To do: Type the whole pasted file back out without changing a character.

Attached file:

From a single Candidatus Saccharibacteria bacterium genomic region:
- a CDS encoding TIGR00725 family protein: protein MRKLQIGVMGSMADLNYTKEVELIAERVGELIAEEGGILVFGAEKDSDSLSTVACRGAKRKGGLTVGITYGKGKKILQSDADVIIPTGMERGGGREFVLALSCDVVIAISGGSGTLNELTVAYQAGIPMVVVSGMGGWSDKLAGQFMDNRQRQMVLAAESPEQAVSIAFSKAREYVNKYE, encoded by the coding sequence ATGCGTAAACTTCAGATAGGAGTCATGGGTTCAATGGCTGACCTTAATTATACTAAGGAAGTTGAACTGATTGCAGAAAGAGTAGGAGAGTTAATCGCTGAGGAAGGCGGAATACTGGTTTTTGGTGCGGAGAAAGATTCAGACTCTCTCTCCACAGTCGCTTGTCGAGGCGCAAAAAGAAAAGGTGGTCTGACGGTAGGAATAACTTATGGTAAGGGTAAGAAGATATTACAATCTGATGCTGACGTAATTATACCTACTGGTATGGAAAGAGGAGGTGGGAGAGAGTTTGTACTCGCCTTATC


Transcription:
From a single Candidatus Saccharibacteria bacterium genomic region:
- a CDS encoding TIGR00725 family protein: protein MRKLQIGVMGSMADLNYTKEVELIAERVGELIAEEGGILVFGAEKDSDSLSTVACRGAKRKGGLTVGITYGKGKKILQSDADVIIPTGMERGGGREFVLALSCDVVIAISGGSGTLNELTVAYQAGIPMVVVSGMGGWSDKLAGQFMDNRQRQMVLAAESPEQAVSIAFSKAREYVNKYE, encoded by the coding sequence ATGCGTAAACTTCAGATAGGAGTCATGGGTTCAATGGCTGACCTTAATTATACTAAGGAAGTTGAACTGATTGCAGAAAGAGTAGGAGAGTTAATCGCTGAGGAAGGCGGAATACTGGTTTTTGGTGCGGAGAAAGATTCAGACTCTCTCTCCACAGTCGCTTGTCGAGGCGCAAAAAGAAAAGGTGGTCTGACGGTAGGAATAACTTATGGTAAGGGTAAGAAGATATTACAATCTGATGCTGACGTAATTATACCTACTGGTATGGAAAGAGGAGGTGGGAGAGAGTTTGTACTCGCCTTATC